Something Borrowed is my favorite modern novel. Period. I love how it shows a balanced, thoughtful, emotional account of infidelity, friendship, and the complexities of turning 30 with unrealized expectations...with flawed characters whose voices and backgrounds are varied and ring true.

It seems, though, that in each subsequent release, the narrators of Giffin's stories become more cookie-cutter, more self-absorbed, more whiny. In fact, the first few chapters of Heart of the Matter were boring...too much exposition, to much 'tell,' flashback, character descriptions. What happened to letting us know the characters by their behaviors and actions? Honestly, I was thrown back to Sweet Valley High when Jessica and Elizabeth's physical appearances, down to their aquamarine eyes, were described in detail around page 6 of Every. Single. Book.

Also: female novelists: PLEASE stop giving every mommy-protagonist a single BFF who is longing to have what the mommy has. Is it possible that some single women are happy with their lives? Is it possible some married mothers are best friends with... other married mothers? You don't need that cliche character in order to cultivate a random bar/hi-jinks plot excursion. Cate was unnecessary. Completely. (And don't get me started on Romy. People DO have layers...even rich, entitled ones).

That said, this story did get better as time went along, although I found the character Val, because of what she exposed her child to, to be not nearly as sympathetic as she should have been. I found Tessa to be fairly bland. I found the re-appearance of two of my favorite characters from Giffin's original storyline (I won't name and spoil it) to be very exciting at first...but also... a little vanilla.
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Format: Hardcover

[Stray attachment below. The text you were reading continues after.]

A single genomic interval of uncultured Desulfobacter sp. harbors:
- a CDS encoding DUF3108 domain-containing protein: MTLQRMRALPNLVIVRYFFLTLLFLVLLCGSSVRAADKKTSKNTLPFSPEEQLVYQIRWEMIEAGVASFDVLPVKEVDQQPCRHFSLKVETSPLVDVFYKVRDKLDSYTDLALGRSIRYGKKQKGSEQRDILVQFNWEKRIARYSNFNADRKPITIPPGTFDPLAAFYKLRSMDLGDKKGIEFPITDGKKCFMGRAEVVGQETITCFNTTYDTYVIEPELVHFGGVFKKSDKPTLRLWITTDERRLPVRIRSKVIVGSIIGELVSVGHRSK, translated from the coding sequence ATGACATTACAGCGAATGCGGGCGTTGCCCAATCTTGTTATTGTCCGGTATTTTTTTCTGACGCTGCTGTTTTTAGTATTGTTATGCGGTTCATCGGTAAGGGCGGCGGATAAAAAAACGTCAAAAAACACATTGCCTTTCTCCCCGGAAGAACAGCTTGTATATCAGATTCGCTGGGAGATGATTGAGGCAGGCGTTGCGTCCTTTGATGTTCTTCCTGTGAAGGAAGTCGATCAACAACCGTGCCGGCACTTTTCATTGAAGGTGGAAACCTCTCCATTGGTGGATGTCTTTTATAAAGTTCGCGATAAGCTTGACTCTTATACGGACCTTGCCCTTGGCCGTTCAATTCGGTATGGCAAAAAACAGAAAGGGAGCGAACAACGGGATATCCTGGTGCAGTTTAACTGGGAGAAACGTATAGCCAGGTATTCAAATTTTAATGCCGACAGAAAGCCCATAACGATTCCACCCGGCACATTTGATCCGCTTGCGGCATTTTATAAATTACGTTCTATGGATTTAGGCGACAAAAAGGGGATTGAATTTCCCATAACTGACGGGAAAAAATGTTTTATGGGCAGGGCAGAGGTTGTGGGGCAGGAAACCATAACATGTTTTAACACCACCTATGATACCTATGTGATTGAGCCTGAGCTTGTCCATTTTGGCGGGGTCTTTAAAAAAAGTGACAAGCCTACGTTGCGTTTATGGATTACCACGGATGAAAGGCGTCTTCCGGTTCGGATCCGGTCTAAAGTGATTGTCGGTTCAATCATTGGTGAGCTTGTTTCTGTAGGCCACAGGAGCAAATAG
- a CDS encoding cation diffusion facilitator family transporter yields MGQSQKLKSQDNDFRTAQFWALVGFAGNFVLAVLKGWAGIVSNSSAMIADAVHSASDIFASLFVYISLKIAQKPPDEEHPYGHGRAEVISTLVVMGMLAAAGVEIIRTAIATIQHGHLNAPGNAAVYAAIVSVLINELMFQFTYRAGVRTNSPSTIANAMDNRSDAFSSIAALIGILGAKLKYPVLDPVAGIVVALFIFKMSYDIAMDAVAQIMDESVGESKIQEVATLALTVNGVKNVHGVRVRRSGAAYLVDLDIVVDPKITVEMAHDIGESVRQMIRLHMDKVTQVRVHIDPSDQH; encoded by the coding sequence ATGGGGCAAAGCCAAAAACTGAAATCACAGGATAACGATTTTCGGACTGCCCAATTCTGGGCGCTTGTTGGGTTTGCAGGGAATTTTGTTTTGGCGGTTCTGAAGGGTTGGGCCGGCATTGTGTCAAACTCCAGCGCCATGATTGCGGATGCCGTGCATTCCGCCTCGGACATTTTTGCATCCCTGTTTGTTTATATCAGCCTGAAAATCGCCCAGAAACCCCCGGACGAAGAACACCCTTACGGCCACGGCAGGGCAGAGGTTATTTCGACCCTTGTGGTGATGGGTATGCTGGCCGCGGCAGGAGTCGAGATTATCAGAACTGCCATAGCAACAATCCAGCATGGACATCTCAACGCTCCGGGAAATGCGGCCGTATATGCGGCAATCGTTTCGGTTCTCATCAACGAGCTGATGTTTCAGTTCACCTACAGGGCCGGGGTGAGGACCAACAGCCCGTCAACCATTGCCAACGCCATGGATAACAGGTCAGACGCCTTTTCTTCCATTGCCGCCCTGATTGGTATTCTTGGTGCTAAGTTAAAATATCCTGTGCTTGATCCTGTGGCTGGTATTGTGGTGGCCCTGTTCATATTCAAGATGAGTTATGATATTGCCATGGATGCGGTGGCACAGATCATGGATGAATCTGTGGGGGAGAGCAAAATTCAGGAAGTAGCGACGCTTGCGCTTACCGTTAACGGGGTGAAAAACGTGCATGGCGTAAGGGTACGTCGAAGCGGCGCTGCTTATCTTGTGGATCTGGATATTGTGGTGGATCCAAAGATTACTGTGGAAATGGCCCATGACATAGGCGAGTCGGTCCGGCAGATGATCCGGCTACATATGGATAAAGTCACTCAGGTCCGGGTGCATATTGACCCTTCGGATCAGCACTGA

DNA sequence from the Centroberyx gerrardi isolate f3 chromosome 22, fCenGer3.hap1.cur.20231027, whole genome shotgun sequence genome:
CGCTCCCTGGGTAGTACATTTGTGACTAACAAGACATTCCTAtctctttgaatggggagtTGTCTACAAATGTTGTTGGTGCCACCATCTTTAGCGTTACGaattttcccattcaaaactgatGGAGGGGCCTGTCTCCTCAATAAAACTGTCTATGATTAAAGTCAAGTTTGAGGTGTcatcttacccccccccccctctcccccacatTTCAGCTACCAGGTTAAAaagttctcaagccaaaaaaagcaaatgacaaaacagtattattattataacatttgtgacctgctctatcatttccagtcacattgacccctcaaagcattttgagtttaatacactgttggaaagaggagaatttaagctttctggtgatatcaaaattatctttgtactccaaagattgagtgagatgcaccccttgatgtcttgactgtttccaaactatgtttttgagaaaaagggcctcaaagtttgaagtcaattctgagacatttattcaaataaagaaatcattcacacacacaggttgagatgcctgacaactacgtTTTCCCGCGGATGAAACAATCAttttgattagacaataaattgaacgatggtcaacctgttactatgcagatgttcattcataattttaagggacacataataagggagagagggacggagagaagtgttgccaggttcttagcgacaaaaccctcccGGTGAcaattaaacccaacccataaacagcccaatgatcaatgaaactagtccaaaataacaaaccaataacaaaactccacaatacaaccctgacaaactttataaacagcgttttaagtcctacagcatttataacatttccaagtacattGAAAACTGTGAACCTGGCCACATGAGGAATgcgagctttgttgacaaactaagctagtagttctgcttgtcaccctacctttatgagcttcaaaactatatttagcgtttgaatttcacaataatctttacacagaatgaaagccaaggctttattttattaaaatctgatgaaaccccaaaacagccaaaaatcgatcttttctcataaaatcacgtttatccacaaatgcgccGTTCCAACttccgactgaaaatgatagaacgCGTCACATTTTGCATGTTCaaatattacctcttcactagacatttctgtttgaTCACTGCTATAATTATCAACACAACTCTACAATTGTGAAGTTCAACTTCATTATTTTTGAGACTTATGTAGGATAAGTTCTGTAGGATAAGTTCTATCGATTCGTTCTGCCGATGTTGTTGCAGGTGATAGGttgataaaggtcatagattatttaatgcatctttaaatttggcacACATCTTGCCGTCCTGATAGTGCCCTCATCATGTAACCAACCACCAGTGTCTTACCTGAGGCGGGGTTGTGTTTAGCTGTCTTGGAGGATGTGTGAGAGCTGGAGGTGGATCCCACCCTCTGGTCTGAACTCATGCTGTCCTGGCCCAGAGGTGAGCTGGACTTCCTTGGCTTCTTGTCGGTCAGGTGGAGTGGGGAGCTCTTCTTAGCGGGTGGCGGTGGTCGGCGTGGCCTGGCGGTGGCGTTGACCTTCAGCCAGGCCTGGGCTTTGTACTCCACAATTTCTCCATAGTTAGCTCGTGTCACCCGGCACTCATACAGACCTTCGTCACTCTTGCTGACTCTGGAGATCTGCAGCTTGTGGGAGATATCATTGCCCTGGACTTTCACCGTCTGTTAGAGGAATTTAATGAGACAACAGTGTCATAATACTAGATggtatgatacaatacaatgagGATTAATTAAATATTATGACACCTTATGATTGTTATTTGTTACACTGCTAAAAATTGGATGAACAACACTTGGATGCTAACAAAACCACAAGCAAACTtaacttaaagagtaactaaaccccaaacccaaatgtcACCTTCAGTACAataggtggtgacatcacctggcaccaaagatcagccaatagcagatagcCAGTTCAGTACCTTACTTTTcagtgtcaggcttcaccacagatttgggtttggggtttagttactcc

This is my first book by Emily Giffin. Listening to it on CD over a period of 2 weeks gave me a chance to think about the characters, their actions and the unfolding story. I found myself totally engrossed by the story and moved by the circumstances linking Tessa, Nick and Valerie. It's one of those books that you don't just put down and forget, but ponder for days after.

First and foremost, this is a book of subtleties. Tess and Nick appear to have a good marriage, but Tess's thoughts and passive-aggressive behavior during daily routines reveal her underlying resentment toward Nick. And Nick often replies in kind with his own little digs and swipes. Their uneasiness is a transparent veil over the fiction of a contented relationship. It's as though they are playing house and going through the motions.

Tess can barely admit to herself that her stay-at-home Mommyhood is not the ideal existence that she envisioned when leaving her profession behind. She has exchanged her career pursuits for gossipy Mommy cliques and her friendships are more the result of child-friendly playgroup relationships rather than surrounding herself with people she would choose as friends. While confident as a teacher, Tess's self-esteem is tested by the challenges of Motherhood - feeling inadequate as she compares herself to other mothers who seem to make it all look effortless, feeling overwhelmed by the 24/7 demands of children. And often she blames her husband - for not being at home, being the good cop to her bad cop, showing up late to family functions, and leaving early when they are out on the town because of the demands of his job.

The cracks along the fault lines of their marriage are nuanced. No knock down, drag out fights. No chilling put-downs or crying jags.